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Monday, September 13, 2010

Rose Marco River Marina

A bolt had to be special ordered to replace the bolt for my Nissan outboard motor that I previously mishandled and dropped into the sea... but that was okay by me since I wasn't having to pay dock fees while my vessel was "in service".

Nevertheless, since I was already at a full service marina I elected to spend a little money and have a few incidental repairs done to the boat that were beyond my capabilities. So S/V Blondie-Dog was pulled into the service slip and a forklift was used to assist in the removal of the mast from the deck.

Labor costs $90 an hour and I was glad to do any necessary grunt-work as instructed by the Marina Service Department in the interest of saving a few dollars where ever possible. I was soon enough instructed to prepare the mast for removal and found myself loosening up all the turnbuckles and detaching halyards and such and later securing it all to the mast with bungee cords.

The mast was then lowered to rest horizontally on some wooden saw-horses. Some sort of "foamy sealant" had been previously used at the base of the mast and had to be removed. I had seen the master repairman attempting to remove all that dry crud with a long screwdriver and all I could think about was the clock running at $90 bucks an hour so I promptly volunteered to do it myself. I was handed the screwdriver and told, "have fun".

Thirty or so minutes later I had finally removed the dry sealant crud so that the wiring inside the mast could be accessible. It was a laborious task out in the hot sun and all I could think about was "failure is not an option... don't be a wooz... and get it done".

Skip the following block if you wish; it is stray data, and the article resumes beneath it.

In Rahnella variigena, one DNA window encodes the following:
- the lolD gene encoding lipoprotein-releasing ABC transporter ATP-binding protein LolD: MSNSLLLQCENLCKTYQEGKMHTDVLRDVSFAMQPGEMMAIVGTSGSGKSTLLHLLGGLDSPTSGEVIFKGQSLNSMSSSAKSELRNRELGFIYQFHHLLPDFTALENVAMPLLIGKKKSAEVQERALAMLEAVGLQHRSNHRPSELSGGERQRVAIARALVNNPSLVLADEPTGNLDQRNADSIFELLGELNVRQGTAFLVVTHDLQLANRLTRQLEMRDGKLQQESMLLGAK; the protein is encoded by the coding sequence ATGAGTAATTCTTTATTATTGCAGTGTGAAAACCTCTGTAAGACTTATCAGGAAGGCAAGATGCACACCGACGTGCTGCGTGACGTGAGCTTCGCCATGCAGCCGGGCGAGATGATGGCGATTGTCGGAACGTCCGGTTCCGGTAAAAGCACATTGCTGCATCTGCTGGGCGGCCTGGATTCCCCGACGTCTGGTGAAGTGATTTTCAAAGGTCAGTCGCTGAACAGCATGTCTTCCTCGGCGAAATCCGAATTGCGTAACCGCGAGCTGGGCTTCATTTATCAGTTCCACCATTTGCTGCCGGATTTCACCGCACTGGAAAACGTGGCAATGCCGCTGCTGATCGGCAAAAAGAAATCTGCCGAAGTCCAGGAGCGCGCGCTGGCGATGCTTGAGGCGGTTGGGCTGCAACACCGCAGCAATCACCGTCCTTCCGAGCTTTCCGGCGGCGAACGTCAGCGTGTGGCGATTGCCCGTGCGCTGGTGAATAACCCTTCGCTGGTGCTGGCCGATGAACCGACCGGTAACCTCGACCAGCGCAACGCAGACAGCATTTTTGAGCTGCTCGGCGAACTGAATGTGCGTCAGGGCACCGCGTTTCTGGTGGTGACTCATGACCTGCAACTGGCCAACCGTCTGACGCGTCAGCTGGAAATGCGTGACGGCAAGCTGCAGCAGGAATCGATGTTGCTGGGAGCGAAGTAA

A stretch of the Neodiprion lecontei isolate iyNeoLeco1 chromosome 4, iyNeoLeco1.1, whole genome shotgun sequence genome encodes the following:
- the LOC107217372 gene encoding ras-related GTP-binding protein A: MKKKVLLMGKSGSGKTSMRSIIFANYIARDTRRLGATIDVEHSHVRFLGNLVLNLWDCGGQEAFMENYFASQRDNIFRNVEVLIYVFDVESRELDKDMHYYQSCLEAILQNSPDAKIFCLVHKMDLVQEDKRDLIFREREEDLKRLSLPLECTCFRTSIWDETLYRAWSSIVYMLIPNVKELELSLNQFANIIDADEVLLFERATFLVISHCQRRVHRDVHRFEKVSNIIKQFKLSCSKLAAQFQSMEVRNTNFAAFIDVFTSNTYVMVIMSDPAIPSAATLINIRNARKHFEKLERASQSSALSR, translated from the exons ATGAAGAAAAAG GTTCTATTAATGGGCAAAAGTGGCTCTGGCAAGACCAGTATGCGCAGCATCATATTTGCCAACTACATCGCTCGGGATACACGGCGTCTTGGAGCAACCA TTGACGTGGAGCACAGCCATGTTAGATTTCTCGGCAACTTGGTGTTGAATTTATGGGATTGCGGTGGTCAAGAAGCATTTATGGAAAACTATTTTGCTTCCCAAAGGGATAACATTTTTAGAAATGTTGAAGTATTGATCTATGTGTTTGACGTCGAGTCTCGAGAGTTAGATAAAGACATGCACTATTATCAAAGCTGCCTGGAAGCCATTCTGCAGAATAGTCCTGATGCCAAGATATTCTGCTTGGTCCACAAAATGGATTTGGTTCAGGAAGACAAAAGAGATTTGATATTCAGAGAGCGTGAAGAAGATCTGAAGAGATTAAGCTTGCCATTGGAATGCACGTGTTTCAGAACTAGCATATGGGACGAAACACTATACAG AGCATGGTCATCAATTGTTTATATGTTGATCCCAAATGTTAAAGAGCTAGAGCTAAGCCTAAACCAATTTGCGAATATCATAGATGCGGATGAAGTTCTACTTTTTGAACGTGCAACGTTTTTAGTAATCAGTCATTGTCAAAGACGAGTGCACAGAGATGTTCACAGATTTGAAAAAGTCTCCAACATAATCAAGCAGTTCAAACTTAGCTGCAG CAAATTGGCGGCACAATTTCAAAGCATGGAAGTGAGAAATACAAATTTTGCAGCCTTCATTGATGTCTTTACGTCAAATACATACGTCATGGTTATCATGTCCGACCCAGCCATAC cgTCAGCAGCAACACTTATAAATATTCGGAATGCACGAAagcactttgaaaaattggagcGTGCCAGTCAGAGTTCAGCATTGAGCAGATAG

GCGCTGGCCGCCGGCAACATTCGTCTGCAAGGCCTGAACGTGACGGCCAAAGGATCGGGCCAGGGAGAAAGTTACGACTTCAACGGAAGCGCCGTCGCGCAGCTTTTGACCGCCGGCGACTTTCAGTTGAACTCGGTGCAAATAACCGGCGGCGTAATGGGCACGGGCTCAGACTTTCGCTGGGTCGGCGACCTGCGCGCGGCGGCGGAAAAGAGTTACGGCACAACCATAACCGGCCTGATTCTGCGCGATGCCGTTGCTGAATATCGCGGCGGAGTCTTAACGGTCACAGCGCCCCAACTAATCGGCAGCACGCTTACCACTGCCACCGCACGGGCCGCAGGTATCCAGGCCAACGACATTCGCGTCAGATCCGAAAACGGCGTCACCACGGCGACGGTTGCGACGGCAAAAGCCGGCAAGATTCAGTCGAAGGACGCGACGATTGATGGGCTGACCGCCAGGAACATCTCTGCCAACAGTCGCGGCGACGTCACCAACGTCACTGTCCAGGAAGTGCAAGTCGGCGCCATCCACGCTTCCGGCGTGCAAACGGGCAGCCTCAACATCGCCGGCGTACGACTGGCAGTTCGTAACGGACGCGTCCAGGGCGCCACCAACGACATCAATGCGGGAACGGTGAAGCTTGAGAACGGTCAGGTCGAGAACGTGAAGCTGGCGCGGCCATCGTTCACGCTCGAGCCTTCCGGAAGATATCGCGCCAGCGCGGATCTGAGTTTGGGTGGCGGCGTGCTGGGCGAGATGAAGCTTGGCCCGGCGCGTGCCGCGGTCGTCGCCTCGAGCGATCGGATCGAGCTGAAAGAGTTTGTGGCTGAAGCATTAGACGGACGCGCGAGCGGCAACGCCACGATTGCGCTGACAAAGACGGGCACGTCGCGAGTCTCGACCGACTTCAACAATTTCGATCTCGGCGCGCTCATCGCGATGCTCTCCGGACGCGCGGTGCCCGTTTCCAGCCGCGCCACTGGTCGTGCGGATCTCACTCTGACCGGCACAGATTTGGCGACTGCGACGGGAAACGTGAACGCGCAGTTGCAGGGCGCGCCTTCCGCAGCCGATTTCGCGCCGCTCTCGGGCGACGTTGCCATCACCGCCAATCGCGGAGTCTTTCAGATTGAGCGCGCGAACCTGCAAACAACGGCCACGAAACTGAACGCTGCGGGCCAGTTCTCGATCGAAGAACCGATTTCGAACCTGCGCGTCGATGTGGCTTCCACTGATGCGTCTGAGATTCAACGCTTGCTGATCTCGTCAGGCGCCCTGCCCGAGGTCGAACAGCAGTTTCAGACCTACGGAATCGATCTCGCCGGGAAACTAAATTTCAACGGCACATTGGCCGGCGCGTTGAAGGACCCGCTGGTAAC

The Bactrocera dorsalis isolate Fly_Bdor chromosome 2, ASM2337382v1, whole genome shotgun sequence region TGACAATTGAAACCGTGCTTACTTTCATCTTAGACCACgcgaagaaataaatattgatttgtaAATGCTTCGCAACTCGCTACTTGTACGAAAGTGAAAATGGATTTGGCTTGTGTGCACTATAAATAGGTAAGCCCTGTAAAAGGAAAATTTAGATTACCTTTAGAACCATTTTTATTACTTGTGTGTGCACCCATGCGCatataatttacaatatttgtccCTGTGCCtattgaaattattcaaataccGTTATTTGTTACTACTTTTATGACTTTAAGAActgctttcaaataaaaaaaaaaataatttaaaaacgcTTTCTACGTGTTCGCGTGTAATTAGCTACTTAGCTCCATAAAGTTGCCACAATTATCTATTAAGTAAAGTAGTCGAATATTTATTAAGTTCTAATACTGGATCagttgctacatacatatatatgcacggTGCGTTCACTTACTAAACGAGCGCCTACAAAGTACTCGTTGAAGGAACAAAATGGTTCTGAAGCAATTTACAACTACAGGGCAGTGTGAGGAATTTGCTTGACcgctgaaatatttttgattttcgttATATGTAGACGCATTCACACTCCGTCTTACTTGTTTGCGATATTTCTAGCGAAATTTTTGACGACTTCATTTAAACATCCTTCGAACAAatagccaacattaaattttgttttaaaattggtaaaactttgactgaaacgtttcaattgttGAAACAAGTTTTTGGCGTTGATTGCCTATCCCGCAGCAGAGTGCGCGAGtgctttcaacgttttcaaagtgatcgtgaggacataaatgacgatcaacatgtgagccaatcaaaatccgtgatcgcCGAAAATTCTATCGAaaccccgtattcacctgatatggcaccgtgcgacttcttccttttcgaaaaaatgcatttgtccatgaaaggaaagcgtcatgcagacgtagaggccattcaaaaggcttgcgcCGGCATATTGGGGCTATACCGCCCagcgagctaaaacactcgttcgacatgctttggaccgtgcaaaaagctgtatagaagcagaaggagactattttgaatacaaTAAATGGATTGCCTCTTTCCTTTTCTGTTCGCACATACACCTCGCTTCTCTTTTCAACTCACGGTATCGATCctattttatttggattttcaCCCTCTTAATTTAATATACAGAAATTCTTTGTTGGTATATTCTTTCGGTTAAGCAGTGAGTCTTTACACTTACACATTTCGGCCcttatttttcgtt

The wiring inside the mast was found to be frayed in to a number of places and had multiple splices in it. It was unceremoniously disposed of and replaced with new wiring.

Next I was once again recruited to re-attach the fitting at the top of the masthead once the mast light was secured in place. That effort involved pulling out my tool bag and holding the bolts in place with a wrench while I turned the bolt nuts with a socket wrench.

Later I was instructed to tie off pieces cut out from an old foam mattress to the electrical wiring with black electrical tape. The sponges were tied off in three foot intervals to secure the wiring from clanging inside the mast.... certainly a most expedient and inexpensive solution to the clanging problem.

Once the mast was re-installed up on deck, it was my job to tighten the turnbuckles, secure the halyards and roller furling line, attach my new topping lift to the boom and finally to make my electrical connections at the base of the mast.

It was a real joy to switch on the anchor light later that evening once it was dark out and see first hand a bright anchor light atop of the mast. It was also a joy to rock the boat from side to side and not hear either the wiring or coaxial cable clanging within the mast.

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